Debate Magazine

CO2 and the Effective Emitting Altitude (2)

Posted on the 21 April 2021 by Markwadsworth @Mark_Wadsworth

The 'top of atmosphere' theory of global warming is based on two actual facts:
a) The gravito-thermal effect exists (as adjusted for latent heat of evaporation/condensation), which is why temperatures fall by ~6.6 degrees/km as you go up through the troposphere (agreed).
b) Atmospheric density falls as you go up; so the amount of CO2 per m3 falls as you go up (agreed).
The theory says that a significant amount of radiation emitted below the 'effective emitting altitude' (at which CO2/m3 is a certain critical value) cannot escape to space. Only as much radiation makes it past the 'effective emitting altitude' as a planet receives from the sun, so they balance out and surface temperatures stabilise. If overall CO2 levels increase, the effective emitting altitude goes up. Therefore, surface temperatures must go up - you are adding more km x 6.6 degrees/km to a constant to work back down to the surface temperature.
The theory is intellectually appealing and it's difficult to prove or disprove the logic just using logic. All we can do is test the theory against 'real life'.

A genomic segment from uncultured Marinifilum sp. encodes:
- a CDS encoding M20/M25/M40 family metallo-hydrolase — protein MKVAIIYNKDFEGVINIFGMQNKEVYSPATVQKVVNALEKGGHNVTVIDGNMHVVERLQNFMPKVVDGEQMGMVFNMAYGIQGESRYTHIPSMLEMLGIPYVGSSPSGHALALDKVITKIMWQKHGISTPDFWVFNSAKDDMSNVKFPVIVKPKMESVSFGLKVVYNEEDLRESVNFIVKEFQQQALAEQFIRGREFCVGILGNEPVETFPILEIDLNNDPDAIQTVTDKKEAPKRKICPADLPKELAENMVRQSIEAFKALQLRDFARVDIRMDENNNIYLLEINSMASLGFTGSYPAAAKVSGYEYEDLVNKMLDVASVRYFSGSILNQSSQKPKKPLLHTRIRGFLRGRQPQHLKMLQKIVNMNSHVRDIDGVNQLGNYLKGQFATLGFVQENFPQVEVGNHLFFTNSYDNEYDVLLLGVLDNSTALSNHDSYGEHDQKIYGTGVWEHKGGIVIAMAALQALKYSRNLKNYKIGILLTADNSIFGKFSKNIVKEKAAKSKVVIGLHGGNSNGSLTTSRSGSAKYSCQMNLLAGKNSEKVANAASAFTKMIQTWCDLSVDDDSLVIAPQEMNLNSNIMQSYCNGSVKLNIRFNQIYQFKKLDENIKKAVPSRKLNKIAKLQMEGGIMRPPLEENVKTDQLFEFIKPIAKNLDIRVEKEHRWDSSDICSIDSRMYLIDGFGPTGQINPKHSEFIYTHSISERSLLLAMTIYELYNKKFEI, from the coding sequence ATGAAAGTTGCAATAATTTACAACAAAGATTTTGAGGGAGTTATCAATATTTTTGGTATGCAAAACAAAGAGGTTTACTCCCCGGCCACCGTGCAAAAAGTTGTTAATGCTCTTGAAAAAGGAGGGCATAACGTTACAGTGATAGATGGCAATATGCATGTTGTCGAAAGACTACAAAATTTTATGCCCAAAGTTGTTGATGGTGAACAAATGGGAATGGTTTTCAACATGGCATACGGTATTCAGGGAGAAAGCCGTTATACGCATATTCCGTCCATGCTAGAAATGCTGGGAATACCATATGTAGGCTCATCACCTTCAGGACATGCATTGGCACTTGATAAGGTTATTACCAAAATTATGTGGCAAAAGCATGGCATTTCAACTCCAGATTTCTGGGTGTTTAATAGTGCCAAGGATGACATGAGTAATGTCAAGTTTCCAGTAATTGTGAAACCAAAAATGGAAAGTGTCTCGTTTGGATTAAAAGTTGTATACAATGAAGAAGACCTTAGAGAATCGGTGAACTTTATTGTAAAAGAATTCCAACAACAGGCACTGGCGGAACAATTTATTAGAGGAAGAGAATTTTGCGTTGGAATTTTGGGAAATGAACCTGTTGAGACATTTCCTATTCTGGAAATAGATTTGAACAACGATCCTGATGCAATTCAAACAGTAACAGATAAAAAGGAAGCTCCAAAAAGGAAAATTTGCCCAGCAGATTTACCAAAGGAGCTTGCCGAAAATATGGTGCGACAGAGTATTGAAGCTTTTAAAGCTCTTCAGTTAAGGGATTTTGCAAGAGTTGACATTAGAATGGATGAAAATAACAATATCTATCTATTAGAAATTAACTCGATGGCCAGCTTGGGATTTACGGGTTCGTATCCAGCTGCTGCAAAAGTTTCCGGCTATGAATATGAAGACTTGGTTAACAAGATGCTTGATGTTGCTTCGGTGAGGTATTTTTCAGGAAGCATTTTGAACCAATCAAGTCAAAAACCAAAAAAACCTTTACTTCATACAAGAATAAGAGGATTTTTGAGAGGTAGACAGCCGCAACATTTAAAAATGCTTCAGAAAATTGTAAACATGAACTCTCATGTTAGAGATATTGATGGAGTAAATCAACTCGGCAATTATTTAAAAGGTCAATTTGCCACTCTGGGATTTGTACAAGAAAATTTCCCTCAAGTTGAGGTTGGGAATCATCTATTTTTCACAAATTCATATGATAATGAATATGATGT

In the first test, we established that CO2/m3 at Earth's effective emitting altitude (~ 5km up) is ~0.5g/m3. If the theory holds, the effective emitting altitude pre-1880 would have been ~3km up ≈2 km lower than now and surface temperatures would have been ~13 degrees lower than now. Surface temperatures (at the end of the Little Ice Age, natch) were only ~1.3 degrees lower than now, so the theory looks flawed to say the least.
I have given this some more thought and there's another way of testing the theory; we can apply the same logic to Venus, Earth and Mars and see if CO2/m3 levels at each planet's effective emitting altitude are similar. If they are, then that backs up the theory.
We find that the CO2/m3 level at the effective emitting altitude is ~3,700 g/m3 on Venus; ~0.5 g/m3 on Earth and ~17 g/m3 on Mars. The calculations are tortuous (took me all yesterday evening) so I won't bore you with them and there are large margins of error. The three planet's effective temperatures are quite similar (~230K, ~255K and ~205K) so I see no need to adjust for that. These CO2/m3 figures are so far out of line as to be meaningless. So the theory fails this test even worse that it failed the first test.


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